Changemakers, freeing the scavengers

I attended last night’s Ashoka Changemakers award ceremony for the Social Entrepreneurship & Innovation Competition, which was well-attended by business and non-profit fans of social entrepreneurship alike. The Ashoka speakers were self-effacing and concise; first was Sushmita Ghosh, Chair of, who talked about Changemakers’ 5-step strategy for impact. Bill Drayton, CEO and founder of Ashoka, highlighted the hybrid value chain of impact that Ashoka creates by creating a space where social activism meet business principles, policy, and citizen groups. Third was Valeria Budinich, VP of Full Economic Citizenship, who introduced the 11 finalists (three were absent).

Most of the finalists are probably well known to Nextbillion readers–Rebeca Villalobos and Wayne Farmer on the health care beat with ASEMBIS eyecare and HealthStore; improving farming productivity with Sadangi’s International Development Enterprise ; Honeycare Africa employment and guaranteed income; SELCO solar energy for the BOP; sustainably harvested Acai berries to make Sambazon drinks (by “antisocial social entrepreneurs” Black and Baumgardner);RUGmark” labels to sell products made without child slavery; microbanks to empower rickshaw drivers and women.

Craig Esbeck’s story was touching: a high school teacher with an existential crisis, he went to Uganda with the Peace Corps, stayed post-evacuation, and used his Peace Corps “readjustment” money–$2,500–to launch Mango Tree Educational Enterprises.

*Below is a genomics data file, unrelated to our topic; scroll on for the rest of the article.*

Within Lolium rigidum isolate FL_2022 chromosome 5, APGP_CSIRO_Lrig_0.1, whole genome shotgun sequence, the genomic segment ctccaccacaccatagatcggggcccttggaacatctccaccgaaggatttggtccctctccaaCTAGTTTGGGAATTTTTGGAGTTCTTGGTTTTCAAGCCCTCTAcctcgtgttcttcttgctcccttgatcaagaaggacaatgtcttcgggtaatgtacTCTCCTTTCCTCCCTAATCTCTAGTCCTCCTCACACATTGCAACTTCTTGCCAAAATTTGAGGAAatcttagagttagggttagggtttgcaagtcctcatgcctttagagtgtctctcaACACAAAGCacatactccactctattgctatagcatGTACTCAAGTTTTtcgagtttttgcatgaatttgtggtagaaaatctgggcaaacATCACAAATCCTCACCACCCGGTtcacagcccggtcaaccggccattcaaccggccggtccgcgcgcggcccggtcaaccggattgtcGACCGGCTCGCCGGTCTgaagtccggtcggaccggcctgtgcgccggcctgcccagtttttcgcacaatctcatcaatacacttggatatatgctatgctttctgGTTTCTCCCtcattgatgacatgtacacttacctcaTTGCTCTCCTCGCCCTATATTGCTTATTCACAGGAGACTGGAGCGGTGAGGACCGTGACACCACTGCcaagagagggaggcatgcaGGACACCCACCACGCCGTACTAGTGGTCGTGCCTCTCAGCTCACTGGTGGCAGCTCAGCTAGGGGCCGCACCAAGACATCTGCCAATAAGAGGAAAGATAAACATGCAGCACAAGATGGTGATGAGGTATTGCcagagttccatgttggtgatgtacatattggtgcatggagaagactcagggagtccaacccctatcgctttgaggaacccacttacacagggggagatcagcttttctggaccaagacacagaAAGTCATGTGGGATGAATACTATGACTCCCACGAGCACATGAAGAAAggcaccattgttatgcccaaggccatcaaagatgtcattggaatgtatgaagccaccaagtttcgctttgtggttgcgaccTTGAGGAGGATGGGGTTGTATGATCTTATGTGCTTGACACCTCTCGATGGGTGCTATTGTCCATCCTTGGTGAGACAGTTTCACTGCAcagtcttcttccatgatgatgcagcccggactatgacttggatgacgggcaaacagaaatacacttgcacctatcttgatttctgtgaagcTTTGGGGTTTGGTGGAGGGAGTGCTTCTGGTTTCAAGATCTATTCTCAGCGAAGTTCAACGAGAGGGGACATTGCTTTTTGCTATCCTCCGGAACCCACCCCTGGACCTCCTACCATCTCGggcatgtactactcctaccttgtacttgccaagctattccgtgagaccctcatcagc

But by far I was most inspired by the Sulabh project, which provides the unglamorous service of sanitation. This may well pave the way for Quadruple Bottom Line standards: green, profitable, social, and also breaks down class barriers.

In India, an estimated 700 million people live in houses without toilets and therefore relieve themselves in the streets or use squalid public restrooms, both of which are breeding grounds for disease in the summer heat. The restrooms are cleaned by India’s 700,000 “scavengers,” often children, who earn pennies a day to empty latrines using their bare hands–and carry it away balanced on their head. Living and working in such conditions only reinforces the barriers of living in the untouchable class.

Since 1974, Dr. Bindeshwar Pathak has developed toilets for public use, equipped with flush-systems, drainiage pipes, and reservoirs; after 18 months, the contents of the reservoirs gets incorporated into the ground and can be used as compost. Some of these units also include washing facilities, and others are further equipped with biogas converters, which create enough energy from the decomposing waste to power community street lights and ovens.

Dr. Pathak finds local entrepreneurs in rural and urban areas willing to pay 600-700 Rs. for three months training on how to operate Sulabh facilities, which are fee-based (5-15 rupees). The construction and maintenance is done using local labor, paid for by SULABH partner investors, and includes vaccinations and skills training for the nearby community. Although not every toilet complex is financially viable, the several thousand units cross-subsidize each other; the entirety generates enough income to attract consistent private investment. Over 3,000 Sulabh toilet units have been built, helping to elevate thousands of scavengers living in previously inextricable, sordid conditions.
Dr. Pathak plunged his hands into a sector from which many might recoil, improved the human condition, and created profit. It’s time for East Asia, Africa, and Latin America to follow his lead; who will pull up their sleeves next?